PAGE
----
Know your NEM: Coal comfort for electricity prices? | RenewEconomy

Know your NEM: Coal comfort for electricity prices?

Of all this week’s stats, the fall in the coal price really stood out. So what’s behind it, and what does it mean for Australia?


This week we are going to put the policy rants to one side and just focus on the data. We think the real question is what are electricity prices going to do in the next five years?

Of all the stats I looked at this week, the one that really stood out is the fall in the coal price. To me this is more important than spot gas prices.

Of course all the jawboning by the ACCC has been useless in actually doing anything about gas. Also note the deal announced today between APLNG and QCLNG which see QCLNG (part of Shell) using some of APLNG’s infrastructure to develop its “Arrow” Surat Basin gas.

This is the “good” part of Arrow’s reserves located in shallower part of the Surat. However the thing that’s interesting is APLNG buying 324 PJ under an oil linked 10-year contract to start in 2024.

To me this points to ongoing issues around CSG reserves in the longer term. Of course, the oil price might be cheap in 2024. It’s easy to underestimate the power of decarbonsiation on markets.

Falling coal prices are in contrast to rising futures prices. I’d bet on the coal direction. “Japan spec” export coal prices are down to US$103/t compared to $118/t a year ago. As the little Aussie battler has also had a relatively good week, coal prices in A$ look cheaper than they did a year ago.

The coal price could be dropping for a number of reasons. Coal production in China is up about 5 per cent year-on-year about 170 mt. China’s coal-fired electricity sector growth slowed to 5 per cent last year. Coal-fired electricity in China is up about 200 TWh this year, about the same size as the Australian market.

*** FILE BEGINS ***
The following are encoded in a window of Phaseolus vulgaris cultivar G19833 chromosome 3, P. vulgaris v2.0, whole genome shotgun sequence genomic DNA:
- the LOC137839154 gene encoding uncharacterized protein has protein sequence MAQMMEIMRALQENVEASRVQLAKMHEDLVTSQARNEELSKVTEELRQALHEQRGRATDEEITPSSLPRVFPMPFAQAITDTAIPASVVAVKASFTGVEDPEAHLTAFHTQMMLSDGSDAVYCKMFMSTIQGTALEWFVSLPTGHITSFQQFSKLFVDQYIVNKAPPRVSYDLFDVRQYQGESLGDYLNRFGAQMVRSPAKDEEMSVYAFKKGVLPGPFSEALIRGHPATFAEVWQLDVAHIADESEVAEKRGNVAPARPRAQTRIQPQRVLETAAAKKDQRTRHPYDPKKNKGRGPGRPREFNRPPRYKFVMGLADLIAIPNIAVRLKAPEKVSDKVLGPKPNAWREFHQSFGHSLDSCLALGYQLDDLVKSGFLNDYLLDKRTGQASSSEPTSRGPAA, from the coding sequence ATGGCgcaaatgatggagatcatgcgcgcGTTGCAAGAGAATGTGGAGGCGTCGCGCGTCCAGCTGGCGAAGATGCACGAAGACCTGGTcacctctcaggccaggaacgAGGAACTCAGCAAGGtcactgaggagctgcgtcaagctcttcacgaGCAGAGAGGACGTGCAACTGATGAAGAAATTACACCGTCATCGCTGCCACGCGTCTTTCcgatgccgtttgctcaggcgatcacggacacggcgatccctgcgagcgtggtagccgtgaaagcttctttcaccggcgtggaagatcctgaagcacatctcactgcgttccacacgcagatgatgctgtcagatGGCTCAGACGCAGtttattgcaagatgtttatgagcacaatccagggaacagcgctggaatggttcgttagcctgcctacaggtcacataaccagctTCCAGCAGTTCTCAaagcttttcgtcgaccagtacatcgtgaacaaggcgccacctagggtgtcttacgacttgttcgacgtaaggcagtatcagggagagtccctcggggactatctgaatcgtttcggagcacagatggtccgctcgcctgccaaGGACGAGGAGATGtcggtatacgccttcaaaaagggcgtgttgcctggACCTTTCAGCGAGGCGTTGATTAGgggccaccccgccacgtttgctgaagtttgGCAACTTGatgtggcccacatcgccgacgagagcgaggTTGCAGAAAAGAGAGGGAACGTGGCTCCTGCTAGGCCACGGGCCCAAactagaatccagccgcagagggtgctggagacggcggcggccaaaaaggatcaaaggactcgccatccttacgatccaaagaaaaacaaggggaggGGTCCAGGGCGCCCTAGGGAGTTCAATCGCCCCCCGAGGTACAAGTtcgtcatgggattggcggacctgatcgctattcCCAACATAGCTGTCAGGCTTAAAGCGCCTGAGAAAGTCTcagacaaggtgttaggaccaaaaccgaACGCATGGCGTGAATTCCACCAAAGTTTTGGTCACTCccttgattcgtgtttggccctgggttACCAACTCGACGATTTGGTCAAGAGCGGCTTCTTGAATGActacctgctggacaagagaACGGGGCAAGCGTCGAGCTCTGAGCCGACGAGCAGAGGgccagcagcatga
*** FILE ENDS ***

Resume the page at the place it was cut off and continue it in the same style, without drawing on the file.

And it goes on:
This does not excuse Australia for doing its duty for one minute, but it does provide context. One of the most morally bankrupt arguments made by the anti-climate change brigade is that Australia is too small to make a difference.

In any event, we see China as picking up domestic coal production in response to high international prices and that in turn is starting to impact the international price. This will show up as some relief to Australian electricity prices if sustained.

Figure 1: China September data. Source: China Bureau of Statistics

Queensland really should be talking about its new clean energy gentailer, but as far as we can tell that business doesn’t even have a CEO, as yet, so we are going to be waiting quite a while longer to hear any news on that front.

I do think Queensland could do more to progress its powering North Queensland strategy, announced with so much fanfare prior to the last state election.

The market action

Elsewhere, NSW demand was up a bit, and over time we expect the Summer heating pickup to come earlier every year but demand elsewhere was flat. As noted gas prices are miles about last year ($2.70 a G/J), REC prices after 2020 are well down and futures prices have edged up.

Figure 2: Summary


Figure 3 Cap prices. Source: NEM Review


Commodity prices
Figure 4: Commodity prices. Source: Factset

US ten year bonds rose but Australian ten year rates fell, if China slows the Aussie dollar will likely fall further as there is no interest rate support.  To us the China data is mixed.

Share Prices

Selected utility share prices
Figure 5 Selected utility share prices.

Leveraged, heavily shorted shares which have been on the nose recently bounced spectacularly last week when the US market had a “dead cat?” bounce.

Genex’s AGM today spoke positively of their pumped hydro and 250MW solar project but in the end there is still no revenue contract and the project will not proceed without one.

Weekly and monthly share price performance
Figure 6: Weekly and monthly share price performance


electricity volumes
Figure 7: electricity volumes

Base Load Futures

Baseload futures Financial year average
Figure 8: Baseload futures Financial year average. Source: ASX


NSW quarterly futures Source
Figure 9: NSW quarterly futures Source: NEM Review
Victoria quarterly futures
Figure 10: Victoria quarterly futures Source: NEM Review
Queensland quarterly futures
Figure 11: Queensland quarterly futures. Source: NEM Review
South Australia quarterly futures
Figure 12: South Australia quarterly futures. Source: NEM Review

Rec Prices

Figure 13. Source: Mercari

Gas Prices

30 day moving average of Adelaide, Brisbane, Sydney STTM price
Figure 15: 30 day moving average of Adelaide, Brisbane, Sydney STTM price. Source: AEMO


David Leitch is principal of ITK. He was formerly a Utility Analyst for leading investment banks over the past 30 years. The views expressed are his own. Please note our new section, Energy Markets, which will include analysis from Leitch on the energy markets and broader energy issues. And also note our live generation widget, and the APVI solar contribution.

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